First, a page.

OUCH! UKRANIAN SAILOR SOBOTAGES HIS BOSS’S SUPERYACHT TO PROTEST WAR

Plucky sailor says it was nothing personal

Taras Ostapchuk, 55, may not get many crewing jobs in the near future, but he will return home from Spain as a national hero after almost sinking the $7-million superyacht of his Russian boss.

The Ukraine sailor was arrested by Spanish police in Mallorca after reportedly partly flooding the vessel, Lady Anastasia, and causing it to partially sink at its shallow berth, according to multiple news reports published worldwide. Ostapchuk spent a night in jail, but then returned to the Ukraine where he intends to enlist in his country’s war against Russia.

“All Ukrainian citizens must be defenders of our fatherland because it is being subject to Russian aggression,” Ostapchuk told the Associated Press.  “We must stop this war,” Ostapchuk said.

Pictures of a defiant Ostapchuk flashed across the world shortly after his release, accompanied by his justification for his actions. “I told myself: ‘What do I need a job for if I don’t have a country?’ ” he reportedly told the Spanish newspaper Ultima Hora.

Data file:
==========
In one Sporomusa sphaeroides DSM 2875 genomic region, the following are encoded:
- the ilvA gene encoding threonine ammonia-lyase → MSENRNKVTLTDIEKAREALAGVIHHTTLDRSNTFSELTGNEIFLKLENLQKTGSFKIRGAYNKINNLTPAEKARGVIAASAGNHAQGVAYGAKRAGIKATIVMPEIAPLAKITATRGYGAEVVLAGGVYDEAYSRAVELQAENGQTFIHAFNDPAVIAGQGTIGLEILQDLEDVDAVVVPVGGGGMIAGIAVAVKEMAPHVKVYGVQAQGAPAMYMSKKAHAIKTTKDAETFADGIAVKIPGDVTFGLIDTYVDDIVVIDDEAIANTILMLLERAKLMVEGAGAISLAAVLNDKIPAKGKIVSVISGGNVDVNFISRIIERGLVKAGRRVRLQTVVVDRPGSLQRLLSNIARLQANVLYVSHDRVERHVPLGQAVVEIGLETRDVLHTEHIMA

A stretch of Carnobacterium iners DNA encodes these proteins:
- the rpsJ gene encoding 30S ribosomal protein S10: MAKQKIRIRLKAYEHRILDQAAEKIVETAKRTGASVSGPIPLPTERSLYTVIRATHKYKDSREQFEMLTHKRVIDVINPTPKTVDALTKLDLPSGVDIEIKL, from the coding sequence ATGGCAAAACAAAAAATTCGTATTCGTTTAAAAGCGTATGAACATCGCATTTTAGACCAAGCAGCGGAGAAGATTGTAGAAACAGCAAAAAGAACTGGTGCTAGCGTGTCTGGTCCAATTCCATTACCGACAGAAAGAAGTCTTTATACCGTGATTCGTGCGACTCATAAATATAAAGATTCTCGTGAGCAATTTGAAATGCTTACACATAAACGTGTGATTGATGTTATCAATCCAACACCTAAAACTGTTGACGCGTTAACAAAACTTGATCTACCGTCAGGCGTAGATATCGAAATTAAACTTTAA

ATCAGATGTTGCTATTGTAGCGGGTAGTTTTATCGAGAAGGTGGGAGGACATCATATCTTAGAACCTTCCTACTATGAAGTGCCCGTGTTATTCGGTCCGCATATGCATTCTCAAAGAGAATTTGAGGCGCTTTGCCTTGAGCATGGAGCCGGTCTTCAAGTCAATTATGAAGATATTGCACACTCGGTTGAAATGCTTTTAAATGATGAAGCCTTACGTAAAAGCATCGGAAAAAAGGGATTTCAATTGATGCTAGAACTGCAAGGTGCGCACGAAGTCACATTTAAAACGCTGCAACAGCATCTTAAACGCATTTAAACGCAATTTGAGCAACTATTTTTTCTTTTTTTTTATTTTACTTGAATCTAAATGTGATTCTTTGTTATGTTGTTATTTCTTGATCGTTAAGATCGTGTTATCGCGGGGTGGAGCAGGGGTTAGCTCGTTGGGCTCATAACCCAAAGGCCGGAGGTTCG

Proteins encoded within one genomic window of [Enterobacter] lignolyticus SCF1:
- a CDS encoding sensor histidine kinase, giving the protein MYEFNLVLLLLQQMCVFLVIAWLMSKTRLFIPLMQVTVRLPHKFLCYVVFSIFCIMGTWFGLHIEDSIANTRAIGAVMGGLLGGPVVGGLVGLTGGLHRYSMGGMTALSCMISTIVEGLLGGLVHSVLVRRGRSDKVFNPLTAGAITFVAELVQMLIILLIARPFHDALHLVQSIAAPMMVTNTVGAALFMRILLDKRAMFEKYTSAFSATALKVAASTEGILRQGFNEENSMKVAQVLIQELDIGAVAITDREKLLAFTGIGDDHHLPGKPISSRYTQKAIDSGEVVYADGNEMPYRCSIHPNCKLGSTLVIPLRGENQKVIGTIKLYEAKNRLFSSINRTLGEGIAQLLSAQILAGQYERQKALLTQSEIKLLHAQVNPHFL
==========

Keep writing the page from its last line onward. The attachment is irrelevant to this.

Ostapchuk said his actions were purely political and prompted by the unfolding situation in Ukraine. He told journalists his boss was Alexander Mikheev, the CEO of a division of Russia’s state-owned defense conglomerate Rostec.   ‘Politics is a thing that changes quickly and so when last week I saw the video of the Russian helicopter shooting missiles at a civilian house in Kyiv I knew I had to do something,” he told MailOnline. “.’I know that Mijeev is the person responsible for making these helicopters and after I saw that video, I thought I have a house like that and it may be hit by a missile so I wanted to take action.

‘What I do want to say is that Mijeev was a good employer and I have no complaints about working for him – it was just the situation with Russia that wound me up,” he told MailOnline.

Ostapchuk told authorities he had alerted his fellow Ukranian crew members, some of who had alerted marina management, AP reported. By the time staff could intervene the 48m-long vessel was partially submerged.

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